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Lawmaker proposes reform for Tennessee's retirement plan

Published On: Feb 25 2013 06:54:01 PM CST
Updated On: Feb 26 2013 03:55:17 PM CST
NASHVILLE, Tenn. -

At a news conference today, Tennessee's treasurer said he wants to see sweeping changes with the state's public retirement system.

David Lillard is proposing legislation that he says will ensure the system's longevity.

Lillard stated that the changes would apply to state employees, higher education officials and teachers hired after July 1, 2014 and would not affect the retirement benefits of those currently in the system.

Lillard said Tennessee is doing better than its peers with similar plans, but earnings of the state plan have fallen short of expectations over the past several years.  He said that in 2003, taxpayers spent about $264 million a year to support the system but as of last year, that number had grown to $731 million.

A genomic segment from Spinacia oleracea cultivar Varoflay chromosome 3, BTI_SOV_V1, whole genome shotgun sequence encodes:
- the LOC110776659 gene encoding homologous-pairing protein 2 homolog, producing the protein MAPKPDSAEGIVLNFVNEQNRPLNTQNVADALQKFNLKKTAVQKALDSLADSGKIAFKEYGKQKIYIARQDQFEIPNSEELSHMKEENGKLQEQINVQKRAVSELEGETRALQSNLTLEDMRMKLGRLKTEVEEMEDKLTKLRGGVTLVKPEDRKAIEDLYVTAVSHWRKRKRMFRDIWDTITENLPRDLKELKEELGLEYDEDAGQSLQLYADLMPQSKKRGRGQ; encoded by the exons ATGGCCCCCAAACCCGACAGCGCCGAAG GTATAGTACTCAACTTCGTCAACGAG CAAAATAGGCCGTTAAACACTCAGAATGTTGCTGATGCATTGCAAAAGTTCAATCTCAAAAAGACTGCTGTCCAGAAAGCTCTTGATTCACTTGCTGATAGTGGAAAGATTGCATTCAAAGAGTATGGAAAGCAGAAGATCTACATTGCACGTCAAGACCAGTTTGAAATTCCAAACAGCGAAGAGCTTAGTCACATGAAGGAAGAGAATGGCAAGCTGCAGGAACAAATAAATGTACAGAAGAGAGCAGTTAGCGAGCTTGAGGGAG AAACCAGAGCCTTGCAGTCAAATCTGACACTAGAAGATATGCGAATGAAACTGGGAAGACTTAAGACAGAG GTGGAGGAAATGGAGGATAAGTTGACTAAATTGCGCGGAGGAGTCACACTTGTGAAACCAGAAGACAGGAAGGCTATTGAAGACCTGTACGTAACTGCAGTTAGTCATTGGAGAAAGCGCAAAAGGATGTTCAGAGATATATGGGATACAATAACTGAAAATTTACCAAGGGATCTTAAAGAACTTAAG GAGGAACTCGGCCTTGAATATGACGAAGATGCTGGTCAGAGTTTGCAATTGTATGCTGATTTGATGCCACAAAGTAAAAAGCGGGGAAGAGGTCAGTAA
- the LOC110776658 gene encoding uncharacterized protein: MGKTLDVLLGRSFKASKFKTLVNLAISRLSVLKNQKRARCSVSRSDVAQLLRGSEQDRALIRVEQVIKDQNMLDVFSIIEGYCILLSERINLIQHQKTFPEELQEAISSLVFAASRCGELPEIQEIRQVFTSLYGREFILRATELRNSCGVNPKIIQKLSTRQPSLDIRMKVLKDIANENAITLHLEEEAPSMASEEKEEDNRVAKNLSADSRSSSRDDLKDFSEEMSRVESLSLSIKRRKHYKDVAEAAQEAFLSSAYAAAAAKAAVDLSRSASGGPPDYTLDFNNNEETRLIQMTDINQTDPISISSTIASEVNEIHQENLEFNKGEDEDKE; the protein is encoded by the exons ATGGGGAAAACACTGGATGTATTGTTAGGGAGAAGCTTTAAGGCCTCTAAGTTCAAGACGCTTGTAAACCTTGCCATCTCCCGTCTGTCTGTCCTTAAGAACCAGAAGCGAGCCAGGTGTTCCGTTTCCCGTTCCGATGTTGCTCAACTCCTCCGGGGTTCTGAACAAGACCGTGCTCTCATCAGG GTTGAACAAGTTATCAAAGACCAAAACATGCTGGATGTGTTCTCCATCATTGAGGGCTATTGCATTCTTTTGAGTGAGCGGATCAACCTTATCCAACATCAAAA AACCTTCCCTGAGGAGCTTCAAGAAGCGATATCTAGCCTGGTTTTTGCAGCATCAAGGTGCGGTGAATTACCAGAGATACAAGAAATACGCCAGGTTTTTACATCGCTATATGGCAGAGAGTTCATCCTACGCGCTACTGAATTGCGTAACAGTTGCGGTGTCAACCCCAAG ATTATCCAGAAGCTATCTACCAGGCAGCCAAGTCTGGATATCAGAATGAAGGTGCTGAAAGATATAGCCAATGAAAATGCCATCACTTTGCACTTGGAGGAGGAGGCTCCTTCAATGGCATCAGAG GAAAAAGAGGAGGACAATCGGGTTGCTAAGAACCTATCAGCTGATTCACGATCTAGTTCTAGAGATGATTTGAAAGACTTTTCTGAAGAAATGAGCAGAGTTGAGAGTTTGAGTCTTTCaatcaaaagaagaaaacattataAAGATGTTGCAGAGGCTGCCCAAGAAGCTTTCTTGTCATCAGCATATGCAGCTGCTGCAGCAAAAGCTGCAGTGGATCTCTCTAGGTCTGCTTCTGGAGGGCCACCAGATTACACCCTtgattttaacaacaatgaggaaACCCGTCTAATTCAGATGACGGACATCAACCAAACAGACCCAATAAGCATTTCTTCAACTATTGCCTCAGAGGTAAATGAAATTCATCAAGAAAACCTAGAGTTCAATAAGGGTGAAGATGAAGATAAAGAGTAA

Lillard wants to limit the state's future liability for pension costs by creating a new system that would include raising eligibility requirements and requiring payroll deductions.

Under the current plan, only teachers are required to contribute 5 percent of their salaries. The new proposal would require all state employees to contribute that much.